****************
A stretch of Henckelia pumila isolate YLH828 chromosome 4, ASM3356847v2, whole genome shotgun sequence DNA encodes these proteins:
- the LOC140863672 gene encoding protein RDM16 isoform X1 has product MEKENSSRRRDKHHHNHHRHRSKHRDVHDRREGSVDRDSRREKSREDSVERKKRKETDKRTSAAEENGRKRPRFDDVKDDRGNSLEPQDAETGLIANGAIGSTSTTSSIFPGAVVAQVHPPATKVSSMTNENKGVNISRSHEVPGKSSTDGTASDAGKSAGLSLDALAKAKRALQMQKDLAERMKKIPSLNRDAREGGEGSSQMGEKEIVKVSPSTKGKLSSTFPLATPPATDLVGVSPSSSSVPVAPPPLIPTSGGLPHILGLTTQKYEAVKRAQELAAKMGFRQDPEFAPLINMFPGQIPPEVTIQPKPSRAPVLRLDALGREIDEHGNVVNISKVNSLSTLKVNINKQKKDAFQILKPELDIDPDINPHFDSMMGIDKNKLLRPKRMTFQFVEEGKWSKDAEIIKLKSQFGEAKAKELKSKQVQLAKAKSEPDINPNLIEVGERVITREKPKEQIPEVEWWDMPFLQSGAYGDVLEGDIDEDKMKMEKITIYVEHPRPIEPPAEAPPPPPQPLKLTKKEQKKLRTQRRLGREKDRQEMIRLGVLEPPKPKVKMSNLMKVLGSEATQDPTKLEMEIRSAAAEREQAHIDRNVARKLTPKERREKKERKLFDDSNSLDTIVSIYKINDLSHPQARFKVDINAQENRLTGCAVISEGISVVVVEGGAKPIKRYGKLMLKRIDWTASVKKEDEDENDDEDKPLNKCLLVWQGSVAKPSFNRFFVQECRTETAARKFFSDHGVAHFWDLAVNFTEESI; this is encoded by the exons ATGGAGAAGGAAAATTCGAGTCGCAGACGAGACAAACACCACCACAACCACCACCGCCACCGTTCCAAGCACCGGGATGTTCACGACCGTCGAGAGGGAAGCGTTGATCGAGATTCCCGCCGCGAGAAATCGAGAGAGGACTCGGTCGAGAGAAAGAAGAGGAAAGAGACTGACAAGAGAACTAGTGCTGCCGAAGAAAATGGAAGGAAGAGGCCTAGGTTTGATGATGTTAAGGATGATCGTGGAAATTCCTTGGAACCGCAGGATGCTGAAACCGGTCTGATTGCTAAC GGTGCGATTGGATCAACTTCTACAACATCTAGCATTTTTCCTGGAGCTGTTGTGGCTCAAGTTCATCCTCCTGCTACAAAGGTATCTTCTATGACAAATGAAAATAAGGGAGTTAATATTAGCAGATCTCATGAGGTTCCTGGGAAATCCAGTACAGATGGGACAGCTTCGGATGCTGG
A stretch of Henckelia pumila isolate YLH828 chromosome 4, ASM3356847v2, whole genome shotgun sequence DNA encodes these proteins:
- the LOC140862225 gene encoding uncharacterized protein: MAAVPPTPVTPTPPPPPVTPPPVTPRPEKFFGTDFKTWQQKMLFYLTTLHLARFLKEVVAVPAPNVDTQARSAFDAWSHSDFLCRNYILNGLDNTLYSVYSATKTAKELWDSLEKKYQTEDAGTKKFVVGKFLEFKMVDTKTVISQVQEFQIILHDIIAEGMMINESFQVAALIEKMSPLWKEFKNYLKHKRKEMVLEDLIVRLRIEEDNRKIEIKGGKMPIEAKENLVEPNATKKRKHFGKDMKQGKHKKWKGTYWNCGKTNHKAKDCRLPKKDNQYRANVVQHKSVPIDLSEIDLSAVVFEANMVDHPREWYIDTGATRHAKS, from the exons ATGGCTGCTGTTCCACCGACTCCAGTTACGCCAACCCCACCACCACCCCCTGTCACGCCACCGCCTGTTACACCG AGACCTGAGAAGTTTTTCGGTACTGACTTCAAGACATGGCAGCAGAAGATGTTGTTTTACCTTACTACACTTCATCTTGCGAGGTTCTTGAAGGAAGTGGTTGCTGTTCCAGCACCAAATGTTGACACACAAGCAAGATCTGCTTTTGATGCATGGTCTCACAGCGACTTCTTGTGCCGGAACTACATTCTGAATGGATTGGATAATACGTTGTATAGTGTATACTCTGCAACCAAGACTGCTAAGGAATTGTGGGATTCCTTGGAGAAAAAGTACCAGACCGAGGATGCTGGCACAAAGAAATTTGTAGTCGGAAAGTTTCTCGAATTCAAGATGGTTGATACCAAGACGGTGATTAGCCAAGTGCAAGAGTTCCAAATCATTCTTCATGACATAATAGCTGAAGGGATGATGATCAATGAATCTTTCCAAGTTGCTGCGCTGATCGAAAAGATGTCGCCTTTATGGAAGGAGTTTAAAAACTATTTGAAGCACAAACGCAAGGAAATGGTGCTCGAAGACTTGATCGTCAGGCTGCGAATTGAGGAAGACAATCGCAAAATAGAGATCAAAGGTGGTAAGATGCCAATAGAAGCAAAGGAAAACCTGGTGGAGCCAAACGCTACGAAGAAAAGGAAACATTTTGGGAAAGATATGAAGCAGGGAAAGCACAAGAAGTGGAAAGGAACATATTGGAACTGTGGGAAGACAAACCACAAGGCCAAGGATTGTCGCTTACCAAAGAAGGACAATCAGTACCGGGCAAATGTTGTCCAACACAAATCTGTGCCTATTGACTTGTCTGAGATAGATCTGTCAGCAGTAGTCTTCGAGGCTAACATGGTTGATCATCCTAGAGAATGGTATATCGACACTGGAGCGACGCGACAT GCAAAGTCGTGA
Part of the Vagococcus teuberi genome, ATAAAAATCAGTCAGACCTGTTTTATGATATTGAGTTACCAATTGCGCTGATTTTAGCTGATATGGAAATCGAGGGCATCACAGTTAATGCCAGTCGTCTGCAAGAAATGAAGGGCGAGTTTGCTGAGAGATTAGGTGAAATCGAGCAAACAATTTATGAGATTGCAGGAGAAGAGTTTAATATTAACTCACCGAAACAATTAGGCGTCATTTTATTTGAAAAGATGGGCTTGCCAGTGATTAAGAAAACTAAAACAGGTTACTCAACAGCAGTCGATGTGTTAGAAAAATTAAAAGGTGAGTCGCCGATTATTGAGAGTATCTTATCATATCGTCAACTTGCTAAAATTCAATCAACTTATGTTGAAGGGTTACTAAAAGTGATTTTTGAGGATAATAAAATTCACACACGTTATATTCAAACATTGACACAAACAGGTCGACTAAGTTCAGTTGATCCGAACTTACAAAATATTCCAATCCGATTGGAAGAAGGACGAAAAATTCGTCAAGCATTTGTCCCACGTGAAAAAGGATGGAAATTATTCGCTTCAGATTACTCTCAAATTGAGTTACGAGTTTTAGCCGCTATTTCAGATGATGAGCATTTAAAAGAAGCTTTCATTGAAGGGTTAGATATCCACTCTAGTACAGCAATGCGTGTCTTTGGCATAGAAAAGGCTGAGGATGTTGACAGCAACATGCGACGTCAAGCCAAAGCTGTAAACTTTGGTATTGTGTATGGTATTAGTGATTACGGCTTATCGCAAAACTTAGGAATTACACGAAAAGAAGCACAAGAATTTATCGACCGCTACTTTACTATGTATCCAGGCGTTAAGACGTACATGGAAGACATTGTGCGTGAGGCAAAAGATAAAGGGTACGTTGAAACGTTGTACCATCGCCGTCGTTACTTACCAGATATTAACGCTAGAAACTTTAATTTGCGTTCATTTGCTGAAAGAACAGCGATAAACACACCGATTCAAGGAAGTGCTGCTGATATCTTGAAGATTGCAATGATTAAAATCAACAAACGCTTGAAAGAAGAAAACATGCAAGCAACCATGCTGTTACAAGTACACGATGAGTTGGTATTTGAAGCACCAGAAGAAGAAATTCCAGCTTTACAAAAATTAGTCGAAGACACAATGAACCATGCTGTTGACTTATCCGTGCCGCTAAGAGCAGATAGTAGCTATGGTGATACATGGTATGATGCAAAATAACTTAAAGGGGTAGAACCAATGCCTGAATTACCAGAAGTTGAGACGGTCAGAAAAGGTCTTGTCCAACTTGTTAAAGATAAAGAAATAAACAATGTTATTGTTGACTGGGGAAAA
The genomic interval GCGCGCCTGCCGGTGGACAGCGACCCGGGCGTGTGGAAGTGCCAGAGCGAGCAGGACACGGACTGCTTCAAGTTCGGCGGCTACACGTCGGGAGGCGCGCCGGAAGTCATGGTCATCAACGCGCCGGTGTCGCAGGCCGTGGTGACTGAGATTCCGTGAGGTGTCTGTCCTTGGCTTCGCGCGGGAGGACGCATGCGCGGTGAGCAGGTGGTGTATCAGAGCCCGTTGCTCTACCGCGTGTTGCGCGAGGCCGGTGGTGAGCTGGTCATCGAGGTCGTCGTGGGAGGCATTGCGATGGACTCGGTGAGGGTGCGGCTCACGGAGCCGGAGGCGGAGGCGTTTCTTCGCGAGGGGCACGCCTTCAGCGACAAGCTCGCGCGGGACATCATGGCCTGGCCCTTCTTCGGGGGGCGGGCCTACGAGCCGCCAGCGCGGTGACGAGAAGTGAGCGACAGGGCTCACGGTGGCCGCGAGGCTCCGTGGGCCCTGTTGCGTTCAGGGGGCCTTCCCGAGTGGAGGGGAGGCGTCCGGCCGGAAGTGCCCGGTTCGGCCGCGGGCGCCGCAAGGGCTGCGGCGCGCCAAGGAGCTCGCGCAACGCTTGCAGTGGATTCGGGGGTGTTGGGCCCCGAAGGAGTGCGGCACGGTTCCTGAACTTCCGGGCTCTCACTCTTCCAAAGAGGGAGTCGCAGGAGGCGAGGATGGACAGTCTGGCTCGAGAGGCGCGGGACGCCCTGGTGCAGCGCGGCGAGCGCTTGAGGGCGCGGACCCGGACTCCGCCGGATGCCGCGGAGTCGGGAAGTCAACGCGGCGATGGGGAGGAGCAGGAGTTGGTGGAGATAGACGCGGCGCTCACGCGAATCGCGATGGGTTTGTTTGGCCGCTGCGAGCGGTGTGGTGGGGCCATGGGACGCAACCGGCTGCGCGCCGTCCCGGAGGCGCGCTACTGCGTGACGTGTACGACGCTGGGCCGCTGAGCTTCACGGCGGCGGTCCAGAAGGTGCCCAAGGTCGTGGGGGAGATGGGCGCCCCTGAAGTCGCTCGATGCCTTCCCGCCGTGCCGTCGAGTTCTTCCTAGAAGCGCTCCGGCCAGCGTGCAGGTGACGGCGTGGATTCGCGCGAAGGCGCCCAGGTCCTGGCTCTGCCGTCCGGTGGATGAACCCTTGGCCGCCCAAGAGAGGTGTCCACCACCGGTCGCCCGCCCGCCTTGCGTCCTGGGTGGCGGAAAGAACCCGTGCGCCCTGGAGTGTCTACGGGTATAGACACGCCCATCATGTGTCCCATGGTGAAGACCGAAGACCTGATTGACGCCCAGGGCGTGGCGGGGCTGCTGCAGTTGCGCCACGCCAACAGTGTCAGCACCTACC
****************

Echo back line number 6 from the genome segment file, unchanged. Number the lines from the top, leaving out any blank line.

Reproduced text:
The genomic interval GCGCGCCTGCCGGTGGACAGCGACCCGGGCGTGTGGAAGTGCCAGAGCGAGCAGGACACGGACTGCTTCAAGTTCGGCGGCTACACGTCGGGAGGCGCGCCGGAAGTCATGGTCATCAACGCGCCGGTGTCGCAGGCCGTGGTGACTGAGATTCCGTGAGGTGTCTGTCCTTGGCTTCGCGCGGGAGGACGCATGCGCGGTGAGCAGGTGGTGTATCAGAGCCCGTTGCTCTACCGCGTGTTGCGCGAGGCCGGTGGTGAGCTGGTCATCGAGGTCGTCGTGGGAGGCATTGCGATGGACTCGGTGAGGGTGCGGCTCACGGAGCCGGAGGCGGAGGCGTTTCTTCGCGAGGGGCACGCCTTCAGCGACAAGCTCGCGCGGGACATCATGGCCTGGCCCTTCTTCGGGGGGCGGGCCTACGAGCCGCCAGCGCGGTGACGAGAAGTGAGCGACAGGGCTCACGGTGGCCGCGAGGCTCCGTGGGCCCTGTTGCGTTCAGGGGGCCTTCCCGAGTGGAGGGGAGGCGTCCGGCCGGAAGTGCCCGGTTCGGCCGCGGGCGCCGCAAGGGCTGCGGCGCGCCAAGGAGCTCGCGCAACGCTTGCAGTGGATTCGGGGGTGTTGGGCCCCGAAGGAGTGCGGCACGGTTCCTGAACTTCCGGGCTCTCACTCTTCCAAAGAGGGAGTCGCAGGAGGCGAGGATGGACAGTCTGGCTCGAGAGGCGCGGGACGCCCTGGTGCAGCGCGGCGAGCGCTTGAGGGCGCGGACCCGGACTCCGCCGGATGCCGCGGAGTCGGGAAGTCAACGCGGCGATGGGGAGGAGCAGGAGTTGGTGGAGATAGACGCGGCGCTCACGCGAATCGCGATGGGTTTGTTTGGCCGCTGCGAGCGGTGTGGTGGGGCCATGGGACGCAACCGGCTGCGCGCCGTCCCGGAGGCGCGCTACTGCGTGACGTGTACGACGCTGGGCCGCTGAGCTTCACGGCGGCGGTCCAGAAGGTGCCCAAGGTCGTGGGGGAGATGGGCGCCCCTGAAGTCGCTCGATGCCTTCCCGCCGTGCCGTCGAGTTCTTCCTAGAAGCGCTCCGGCCAGCGTGCAGGTGACGGCGTGGATTCGCGCGAAGGCGCCCAGGTCCTGGCTCTGCCGTCCGGTGGATGAACCCTTGGCCGCCCAAGAGAGGTGTCCACCACCGGTCGCCCGCCCGCCTTGCGTCCTGGGTGGCGGAAAGAACCCGTGCGCCCTGGAGTGTCTACGGGTATAGACACGCCCATCATGTGTCCCATGGTGAAGACCGAAGACCTGATTGACGCCCAGGGCGTGGCGGGGCTGCTGCAGTTGCGCCACGCCAACAGTGTCAGCACCTACC